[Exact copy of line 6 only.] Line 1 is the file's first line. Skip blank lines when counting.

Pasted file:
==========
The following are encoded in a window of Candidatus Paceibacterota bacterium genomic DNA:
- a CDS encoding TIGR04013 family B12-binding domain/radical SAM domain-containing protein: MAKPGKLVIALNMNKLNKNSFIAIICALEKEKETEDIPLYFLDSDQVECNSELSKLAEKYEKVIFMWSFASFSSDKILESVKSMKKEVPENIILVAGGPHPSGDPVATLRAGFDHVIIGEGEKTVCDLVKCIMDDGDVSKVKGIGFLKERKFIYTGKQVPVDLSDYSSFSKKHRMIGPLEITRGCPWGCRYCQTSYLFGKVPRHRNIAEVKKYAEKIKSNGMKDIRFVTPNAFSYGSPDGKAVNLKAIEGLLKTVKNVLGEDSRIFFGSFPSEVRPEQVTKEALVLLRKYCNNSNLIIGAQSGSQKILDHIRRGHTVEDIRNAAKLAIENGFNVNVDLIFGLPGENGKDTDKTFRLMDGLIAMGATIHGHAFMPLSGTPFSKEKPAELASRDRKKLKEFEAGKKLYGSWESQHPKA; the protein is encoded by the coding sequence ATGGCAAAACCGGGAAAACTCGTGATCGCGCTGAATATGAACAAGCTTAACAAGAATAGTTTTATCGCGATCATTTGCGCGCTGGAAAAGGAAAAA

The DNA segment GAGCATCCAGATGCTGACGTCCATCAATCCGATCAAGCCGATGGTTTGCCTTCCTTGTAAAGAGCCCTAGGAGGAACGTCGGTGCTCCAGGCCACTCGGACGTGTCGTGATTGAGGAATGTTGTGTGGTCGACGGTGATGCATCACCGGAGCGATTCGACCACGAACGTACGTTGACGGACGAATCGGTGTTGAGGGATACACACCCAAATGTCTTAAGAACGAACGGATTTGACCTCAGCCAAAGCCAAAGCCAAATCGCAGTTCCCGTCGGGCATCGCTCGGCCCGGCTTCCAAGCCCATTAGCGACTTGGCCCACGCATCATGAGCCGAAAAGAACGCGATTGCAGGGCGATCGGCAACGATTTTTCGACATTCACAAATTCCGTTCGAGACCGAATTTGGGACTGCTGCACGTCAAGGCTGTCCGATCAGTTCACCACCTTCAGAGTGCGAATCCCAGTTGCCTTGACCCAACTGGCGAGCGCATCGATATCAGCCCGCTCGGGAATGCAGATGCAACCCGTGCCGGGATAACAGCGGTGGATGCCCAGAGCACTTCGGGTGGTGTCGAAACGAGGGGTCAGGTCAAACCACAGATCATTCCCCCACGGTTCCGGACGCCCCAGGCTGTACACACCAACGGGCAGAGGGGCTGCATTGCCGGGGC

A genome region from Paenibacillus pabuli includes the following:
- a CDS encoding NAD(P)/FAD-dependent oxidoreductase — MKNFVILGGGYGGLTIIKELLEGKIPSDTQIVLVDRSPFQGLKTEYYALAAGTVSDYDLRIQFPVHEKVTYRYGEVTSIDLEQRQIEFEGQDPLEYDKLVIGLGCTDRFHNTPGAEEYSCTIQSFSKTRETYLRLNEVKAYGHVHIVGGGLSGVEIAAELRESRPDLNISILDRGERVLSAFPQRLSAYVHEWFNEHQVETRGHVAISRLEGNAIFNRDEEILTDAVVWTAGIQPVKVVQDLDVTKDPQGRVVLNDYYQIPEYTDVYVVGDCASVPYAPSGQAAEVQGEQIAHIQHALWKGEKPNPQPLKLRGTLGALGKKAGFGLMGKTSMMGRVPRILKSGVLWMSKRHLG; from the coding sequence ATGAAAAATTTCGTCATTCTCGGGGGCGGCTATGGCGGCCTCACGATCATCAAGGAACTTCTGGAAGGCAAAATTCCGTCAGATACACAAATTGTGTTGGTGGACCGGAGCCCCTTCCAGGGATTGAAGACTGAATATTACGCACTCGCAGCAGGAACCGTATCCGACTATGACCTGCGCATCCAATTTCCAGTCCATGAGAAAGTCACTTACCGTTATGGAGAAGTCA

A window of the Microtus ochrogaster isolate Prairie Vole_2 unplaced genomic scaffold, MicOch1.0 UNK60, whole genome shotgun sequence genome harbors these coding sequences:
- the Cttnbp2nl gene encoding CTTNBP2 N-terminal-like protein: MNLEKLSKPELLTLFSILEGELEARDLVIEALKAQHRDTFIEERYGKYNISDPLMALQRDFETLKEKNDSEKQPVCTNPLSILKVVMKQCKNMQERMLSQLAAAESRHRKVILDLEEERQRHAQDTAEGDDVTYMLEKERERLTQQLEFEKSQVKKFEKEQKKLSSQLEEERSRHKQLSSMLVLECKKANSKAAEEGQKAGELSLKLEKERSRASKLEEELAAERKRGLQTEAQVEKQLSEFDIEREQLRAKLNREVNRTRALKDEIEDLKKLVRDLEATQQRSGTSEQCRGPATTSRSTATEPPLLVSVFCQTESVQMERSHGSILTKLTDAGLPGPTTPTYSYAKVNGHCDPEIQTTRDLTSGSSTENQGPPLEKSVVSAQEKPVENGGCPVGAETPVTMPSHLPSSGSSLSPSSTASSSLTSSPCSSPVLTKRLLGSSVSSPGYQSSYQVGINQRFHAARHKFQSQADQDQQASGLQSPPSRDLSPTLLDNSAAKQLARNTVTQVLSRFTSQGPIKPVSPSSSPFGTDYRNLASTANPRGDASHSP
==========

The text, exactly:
A window of the Microtus ochrogaster isolate Prairie Vole_2 unplaced genomic scaffold, MicOch1.0 UNK60, whole genome shotgun sequence genome harbors these coding sequences: